“Our hearts go out to all those who have been affected by this devastating storm,” said Anita Decker, Western Acting Administrator. “The President has directed the Department of Energy, Western and the other power marketing administrations to work with the Northeast Utilities and do all we can to accelerate power restoration to those affected by Hurricane Sandy. Western is proud to be part of this effort to help restore power as quickly and safely as possible.”
Western is providing daily updates and photos on its support to Hurricane Sandy at its website and Flickr account.
James Hirning, a Rocky Mountain transmission planner, talks about Western and transmission planning to engineering graduate students at the University of Denver Nov. 1.
Rocky Mountain transmission planner Jim Hirning talks with University of Denver engineering graduate students Nov. 1 about transmission planning in Western and the intricacies that go into devising how to keep the electric grid reliable in the coming decades. Transmission planning is an area of potential job growth for Western as new generation, particularly renewable, comes online and demand grows in the West. As of last year, Western had more than 11,000 megawatts of renewable energy in its interconnection queues and not enough people, or transmission, to work through the requests.
Western was one of 17 organizations presented a “Partners in Conservation” award by the Deputy Secretary of the Interior today at a ceremony in Washington D.C. for participation in the Colorado River Basin Water Supply and Demand Study.
The Colorado River Basin Water Supply and Demand Study is a joint effort among more than 70 Federal and state agencies, Native American tribes, environmental groups and other organizations to establish a common foundation for resolving future water supply and demand imbalances. According to Interior, it is the largest, most comprehensive basin-wide analysis ever undertaken and will serve as a model for watershed planning and planning for future growth and climate change near the Colorado River.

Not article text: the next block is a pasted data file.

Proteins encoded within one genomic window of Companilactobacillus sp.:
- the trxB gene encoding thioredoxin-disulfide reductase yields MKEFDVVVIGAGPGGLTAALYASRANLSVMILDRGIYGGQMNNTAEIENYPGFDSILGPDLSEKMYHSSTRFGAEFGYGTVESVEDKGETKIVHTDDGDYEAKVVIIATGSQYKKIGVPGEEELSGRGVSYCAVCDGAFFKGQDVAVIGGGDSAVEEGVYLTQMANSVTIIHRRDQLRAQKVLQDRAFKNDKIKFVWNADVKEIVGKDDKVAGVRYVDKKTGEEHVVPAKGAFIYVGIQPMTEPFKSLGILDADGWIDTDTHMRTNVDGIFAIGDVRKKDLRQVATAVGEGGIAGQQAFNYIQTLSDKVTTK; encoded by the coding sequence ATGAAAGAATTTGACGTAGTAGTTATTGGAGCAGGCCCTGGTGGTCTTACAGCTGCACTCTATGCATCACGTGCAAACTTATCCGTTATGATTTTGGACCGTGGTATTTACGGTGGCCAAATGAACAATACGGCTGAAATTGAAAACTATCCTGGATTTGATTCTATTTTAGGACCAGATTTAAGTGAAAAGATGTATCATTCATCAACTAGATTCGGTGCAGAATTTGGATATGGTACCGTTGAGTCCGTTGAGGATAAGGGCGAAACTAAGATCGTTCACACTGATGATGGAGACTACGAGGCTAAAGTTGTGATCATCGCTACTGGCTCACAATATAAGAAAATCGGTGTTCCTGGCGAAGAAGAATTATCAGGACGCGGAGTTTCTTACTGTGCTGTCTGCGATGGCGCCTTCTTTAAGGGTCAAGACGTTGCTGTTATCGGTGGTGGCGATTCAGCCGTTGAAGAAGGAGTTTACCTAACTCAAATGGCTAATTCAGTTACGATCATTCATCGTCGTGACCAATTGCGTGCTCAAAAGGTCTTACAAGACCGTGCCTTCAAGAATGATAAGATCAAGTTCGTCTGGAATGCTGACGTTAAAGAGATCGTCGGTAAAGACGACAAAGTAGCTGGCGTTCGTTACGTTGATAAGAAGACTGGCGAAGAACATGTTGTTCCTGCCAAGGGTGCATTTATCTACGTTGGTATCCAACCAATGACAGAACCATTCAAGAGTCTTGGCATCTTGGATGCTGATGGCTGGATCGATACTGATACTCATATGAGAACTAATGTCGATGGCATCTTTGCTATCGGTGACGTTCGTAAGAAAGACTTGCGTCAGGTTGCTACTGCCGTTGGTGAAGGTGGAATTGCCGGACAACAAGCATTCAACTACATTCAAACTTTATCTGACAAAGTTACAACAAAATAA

Read more »
Rim Rock wind turbine owned and operated by NaturEner (Photo provided by NaturEner website)
Hundreds of people attended NaturEner’s opening ceremony Sept. 14 for the Rim Rock wind farm just north of Cut Bank, Mont., to celebrate overcoming the considerable challenges in making the wind farm a reality.
“There was a time last summer when we were doubtful we were going to be able to pull this off,” said Greg Copeland, Development Director of the U.S. division of the Spanish-owned NaturEner. Read more »
The Bureau of Land Management recently released the scoping summary report for the proposed Southline Transmission Line project, ending the 90-day scoping period for the project environmental impact statement.
BLM and Western, as joint lead agencies in the preparation of the EIS, held six open houses in New Mexico and Arizona in May during the scoping phase. The scoping phase gives the public the opportunity to learn about a proposed project, share concerns and provide comments on what potential impacts should be analyzed in the draft EIS expected in 2013.
Major concerns discovered during the scoping process included the NEPA process and BLM’s management plan amendment, wildlife impacts and socioeconomic impacts.
Southline Transmission, LLC, proposes to construct, operate and maintain a 360-mile, high-voltage power line from Afton, N.M., to Saguaro substation northwest of Tucson, Ariz. About 240 miles would be new construction of a 345-kilovolt line on mostly BLM land while the rest would be an upgrade to an existing Western line. If completed, the line will add 1,000 megawatts of transmission capacity to the southwest.